What are you holding onto? Or maybe the real question is, what’s holding onto you?
Take a moment and think through each of these questions:
• When you post a picture on social media, how often do you find yourself pulling out your phone to check the number of likes, views, or comments?
• When things get stressful, what do you do to relieve the pressure?
• When you feel like you’re at the end of your rope, what do you turn to?
• When you’re happy and joyful, what caused it?
• When you’re satisfied and content, what were the factors that led to it?
Your answers to each of these questions reveal what you’re holding onto—or what’s holding onto you—because we don’t turn to the things we do for no reason.
Matthew 11:28–30 has always been one of those passages that I would not only use when counseling, discipling and mentoring others—but also personally when feeling burdened and overwhelmed.
“Come to me, all of you who are weary and burdened, and I will give you rest. Take up my yoke and learn from me, because I am lowly and humble in heart, and you will find rest for your souls. For my yoke is easy and my burden is light.” —Matthew 11:28–30
Last year, while preaching through the wisdom literature in the Scriptures, there was this one particular Sunday where I compared godly wisdom against earthly wisdom in Proverbs 7. While this is a common theme throughout the wisdom literature, this proverb explicitly illustrates what happens when you walk down the path of the world versus the path of God.
There are no shades of grey in this Proverb. It clearly shows that sin has a cost, and its name is death. Sin results in hell, but I’m not just talking about eternity here; I’m also talking about hell on earth.
After all, while the Enemy might whisper into our ears to try and convince us that we can outsmart others, or live duplicitous lives, God’s ways will always prevail because his light will shine and cast out darkness.
Sin is like a teenager with a credit card—enjoy now, pay later. After all, “Can a man embrace fire and his clothes not be burned? Can a man walk on burning coals without scorching his feet?” (Prov. 6:27–28).
I ended the sermon by sharing the way to embrace godly wisdom.
No, I didn’t preach behavior modification, since it’s only the Holy Spirit through the power of the gospel that can truly bring about change in our hearts.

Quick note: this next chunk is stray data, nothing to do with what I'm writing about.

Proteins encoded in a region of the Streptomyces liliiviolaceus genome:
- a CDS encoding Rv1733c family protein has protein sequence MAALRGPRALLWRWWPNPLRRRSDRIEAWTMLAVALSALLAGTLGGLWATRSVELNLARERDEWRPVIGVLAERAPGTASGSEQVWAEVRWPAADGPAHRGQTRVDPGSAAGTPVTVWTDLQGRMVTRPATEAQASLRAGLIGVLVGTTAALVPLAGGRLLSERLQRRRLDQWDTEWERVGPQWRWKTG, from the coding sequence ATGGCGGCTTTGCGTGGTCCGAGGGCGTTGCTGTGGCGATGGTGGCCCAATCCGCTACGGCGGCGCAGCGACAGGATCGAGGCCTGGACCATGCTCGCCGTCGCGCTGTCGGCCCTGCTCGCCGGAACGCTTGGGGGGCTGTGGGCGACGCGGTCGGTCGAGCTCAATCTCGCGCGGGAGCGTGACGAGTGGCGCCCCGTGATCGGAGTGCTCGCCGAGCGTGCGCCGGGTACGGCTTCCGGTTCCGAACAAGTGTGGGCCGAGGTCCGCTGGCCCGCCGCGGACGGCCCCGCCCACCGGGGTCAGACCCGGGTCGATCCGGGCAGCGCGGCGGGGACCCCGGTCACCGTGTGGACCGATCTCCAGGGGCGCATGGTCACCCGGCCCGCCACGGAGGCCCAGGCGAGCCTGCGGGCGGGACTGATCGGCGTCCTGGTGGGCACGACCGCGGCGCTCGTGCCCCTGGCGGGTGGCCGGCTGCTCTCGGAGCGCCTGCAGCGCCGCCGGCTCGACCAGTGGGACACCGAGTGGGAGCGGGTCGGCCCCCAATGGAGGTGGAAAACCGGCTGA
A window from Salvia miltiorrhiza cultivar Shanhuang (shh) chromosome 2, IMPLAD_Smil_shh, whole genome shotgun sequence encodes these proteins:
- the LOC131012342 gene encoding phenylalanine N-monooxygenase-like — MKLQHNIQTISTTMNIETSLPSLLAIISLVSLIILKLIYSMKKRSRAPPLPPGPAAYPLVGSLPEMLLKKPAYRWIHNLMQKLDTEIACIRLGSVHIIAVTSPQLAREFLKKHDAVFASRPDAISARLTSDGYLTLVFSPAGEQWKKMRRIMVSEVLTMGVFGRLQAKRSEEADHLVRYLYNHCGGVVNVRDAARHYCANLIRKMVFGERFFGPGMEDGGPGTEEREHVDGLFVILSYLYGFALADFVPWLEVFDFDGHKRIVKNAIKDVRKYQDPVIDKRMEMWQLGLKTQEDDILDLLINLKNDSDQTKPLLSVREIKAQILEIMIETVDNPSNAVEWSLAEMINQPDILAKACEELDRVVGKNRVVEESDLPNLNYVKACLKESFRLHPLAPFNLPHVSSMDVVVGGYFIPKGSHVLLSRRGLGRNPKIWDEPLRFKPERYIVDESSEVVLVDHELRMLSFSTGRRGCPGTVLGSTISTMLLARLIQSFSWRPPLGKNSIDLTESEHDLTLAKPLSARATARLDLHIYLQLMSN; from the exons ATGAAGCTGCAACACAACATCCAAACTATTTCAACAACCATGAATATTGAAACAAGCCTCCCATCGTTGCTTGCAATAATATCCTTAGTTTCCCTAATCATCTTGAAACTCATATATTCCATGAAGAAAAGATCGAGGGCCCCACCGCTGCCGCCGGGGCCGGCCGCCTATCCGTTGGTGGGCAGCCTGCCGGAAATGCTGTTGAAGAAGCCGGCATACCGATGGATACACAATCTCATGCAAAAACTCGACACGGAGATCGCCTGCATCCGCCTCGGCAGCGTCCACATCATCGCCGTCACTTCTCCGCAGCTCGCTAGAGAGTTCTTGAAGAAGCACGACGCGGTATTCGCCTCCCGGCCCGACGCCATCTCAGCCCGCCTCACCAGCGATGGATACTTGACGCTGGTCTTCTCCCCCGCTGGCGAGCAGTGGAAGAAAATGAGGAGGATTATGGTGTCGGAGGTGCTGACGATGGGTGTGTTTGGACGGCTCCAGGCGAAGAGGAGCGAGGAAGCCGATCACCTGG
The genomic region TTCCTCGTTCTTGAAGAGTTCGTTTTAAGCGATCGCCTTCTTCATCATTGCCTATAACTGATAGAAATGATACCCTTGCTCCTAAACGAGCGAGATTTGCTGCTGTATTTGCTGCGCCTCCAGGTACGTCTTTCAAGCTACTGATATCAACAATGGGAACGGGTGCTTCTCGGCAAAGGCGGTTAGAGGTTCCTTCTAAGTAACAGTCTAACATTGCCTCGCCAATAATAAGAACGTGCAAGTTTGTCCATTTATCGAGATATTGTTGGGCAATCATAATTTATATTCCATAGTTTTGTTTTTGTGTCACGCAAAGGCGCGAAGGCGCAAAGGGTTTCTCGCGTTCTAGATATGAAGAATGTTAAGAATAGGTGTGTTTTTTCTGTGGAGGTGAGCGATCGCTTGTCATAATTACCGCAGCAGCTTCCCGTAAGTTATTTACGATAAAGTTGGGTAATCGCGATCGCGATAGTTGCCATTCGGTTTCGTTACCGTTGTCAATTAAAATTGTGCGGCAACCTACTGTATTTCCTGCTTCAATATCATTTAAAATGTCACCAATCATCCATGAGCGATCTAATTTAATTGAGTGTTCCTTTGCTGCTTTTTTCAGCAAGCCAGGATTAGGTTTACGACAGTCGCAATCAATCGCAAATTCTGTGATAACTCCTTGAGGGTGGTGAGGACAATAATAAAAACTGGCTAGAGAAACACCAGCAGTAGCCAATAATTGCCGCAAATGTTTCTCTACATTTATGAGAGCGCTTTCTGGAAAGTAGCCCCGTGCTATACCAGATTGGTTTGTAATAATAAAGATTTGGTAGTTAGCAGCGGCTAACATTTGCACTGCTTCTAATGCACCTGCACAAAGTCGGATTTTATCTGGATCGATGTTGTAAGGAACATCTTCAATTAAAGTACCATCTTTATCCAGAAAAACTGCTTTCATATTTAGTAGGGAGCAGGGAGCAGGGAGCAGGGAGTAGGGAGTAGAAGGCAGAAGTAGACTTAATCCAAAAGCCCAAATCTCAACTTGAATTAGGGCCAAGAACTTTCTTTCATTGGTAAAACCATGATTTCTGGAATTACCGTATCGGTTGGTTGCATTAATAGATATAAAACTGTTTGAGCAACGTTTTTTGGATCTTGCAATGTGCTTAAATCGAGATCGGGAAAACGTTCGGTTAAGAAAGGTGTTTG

I shared that we need to humble ourselves and come before the Lord in confession, so that we can rest in the one who truly cares for our souls. And that’s when I read Matthew 11:28–30 and unpacked it for my church.
To be honest, for the longest time, what stood out to me about this passage was Jesus’ call to come to him—it wasn’t the reference to take up his yoke.
In fact, while I sort of understood what a yoke was, I often deemphasized those words and instead focused on coming to Christ and finding rest in him.
Oh how I missed the point of this passage!
Jesus is essentially saying, “Stop yoking yourself to what can only further burden and slow you down. Stop yoking yourself to the ways of this world—the temporary and the fleeting. Instead, take up my yoke …”
When I think of a yoke, I think of a pair of oxen working with one another to pull something.
While the yoke is helpful, since two can obviously pull more weight than one, it is also helpful to maintain forward movement, even when one of the oxen’s are tired or weak.
In this passage, Jesus is inviting us to join him and take up his yoke.
He’s not asking us to coast by getting on his back or jumping on the trailer that he’s pulling. He’s asking us to pull with him, and learn from him.
If that’s not a picture for how we ought to disciple others, I don’t know what is.
But let’s be honest with ourselves here; it’s ridiculous to think that we’ll ever pull our fair share of the weight when yoked with Jesus. But that’s what’s beautiful about this specific invitation from Christ.
Life is stressful. Life is burdensome. And there’s always more to do than there is time in the day. With the 5000+ marketing messages that we get on a daily basis, we’re consistently barraged by the world telling us that we are what we do, we are what we have and we are who we know.
But Jesus is saying, “Come to me.”
He is inviting us to come to him with our burdens, needs, everything we’re holding onto and everything that’s holding onto us, and he promises us freedom, rest and peace from all of it.
Will you accept his invitation today?
This article originally appeared on NewChurches.com.